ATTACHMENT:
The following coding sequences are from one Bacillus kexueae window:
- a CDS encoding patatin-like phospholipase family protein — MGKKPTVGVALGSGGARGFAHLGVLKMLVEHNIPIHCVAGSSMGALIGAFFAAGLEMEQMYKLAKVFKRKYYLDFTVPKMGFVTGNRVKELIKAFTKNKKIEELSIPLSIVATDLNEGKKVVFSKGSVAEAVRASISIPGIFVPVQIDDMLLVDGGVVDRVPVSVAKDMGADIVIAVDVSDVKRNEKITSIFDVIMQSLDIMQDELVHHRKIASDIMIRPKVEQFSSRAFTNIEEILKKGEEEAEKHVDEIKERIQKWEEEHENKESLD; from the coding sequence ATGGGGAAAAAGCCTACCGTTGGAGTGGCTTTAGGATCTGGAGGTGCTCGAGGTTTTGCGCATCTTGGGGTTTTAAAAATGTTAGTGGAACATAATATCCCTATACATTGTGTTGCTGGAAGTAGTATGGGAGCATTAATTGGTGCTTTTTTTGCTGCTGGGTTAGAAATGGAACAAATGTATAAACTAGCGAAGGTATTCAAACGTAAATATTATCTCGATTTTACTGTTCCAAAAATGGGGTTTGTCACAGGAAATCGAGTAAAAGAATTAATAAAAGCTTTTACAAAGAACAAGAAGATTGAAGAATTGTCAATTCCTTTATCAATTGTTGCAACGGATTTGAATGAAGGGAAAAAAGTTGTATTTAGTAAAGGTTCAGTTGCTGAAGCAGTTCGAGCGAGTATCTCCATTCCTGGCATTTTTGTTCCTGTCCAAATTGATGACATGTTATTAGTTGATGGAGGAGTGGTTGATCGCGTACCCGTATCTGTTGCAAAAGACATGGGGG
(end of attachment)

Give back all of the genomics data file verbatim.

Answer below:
The following coding sequences are from one Bacillus kexueae window:
- a CDS encoding patatin-like phospholipase family protein — MGKKPTVGVALGSGGARGFAHLGVLKMLVEHNIPIHCVAGSSMGALIGAFFAAGLEMEQMYKLAKVFKRKYYLDFTVPKMGFVTGNRVKELIKAFTKNKKIEELSIPLSIVATDLNEGKKVVFSKGSVAEAVRASISIPGIFVPVQIDDMLLVDGGVVDRVPVSVAKDMGADIVIAVDVSDVKRNEKITSIFDVIMQSLDIMQDELVHHRKIASDIMIRPKVEQFSSRAFTNIEEILKKGEEEAEKHVDEIKERIQKWEEEHENKESLD; from the coding sequence ATGGGGAAAAAGCCTACCGTTGGAGTGGCTTTAGGATCTGGAGGTGCTCGAGGTTTTGCGCATCTTGGGGTTTTAAAAATGTTAGTGGAACATAATATCCCTATACATTGTGTTGCTGGAAGTAGTATGGGAGCATTAATTGGTGCTTTTTTTGCTGCTGGGTTAGAAATGGAACAAATGTATAAACTAGCGAAGGTATTCAAACGTAAATATTATCTCGATTTTACTGTTCCAAAAATGGGGTTTGTCACAGGAAATCGAGTAAAAGAATTAATAAAAGCTTTTACAAAGAACAAGAAGATTGAAGAATTGTCAATTCCTTTATCAATTGTTGCAACGGATTTGAATGAAGGGAAAAAAGTTGTATTTAGTAAAGGTTCAGTTGCTGAAGCAGTTCGAGCGAGTATCTCCATTCCTGGCATTTTTGTTCCTGTCCAAATTGATGACATGTTATTAGTTGATGGAGGAGTGGTTGATCGCGTACCCGTATCTGTTGCAAAAGACATGGGGG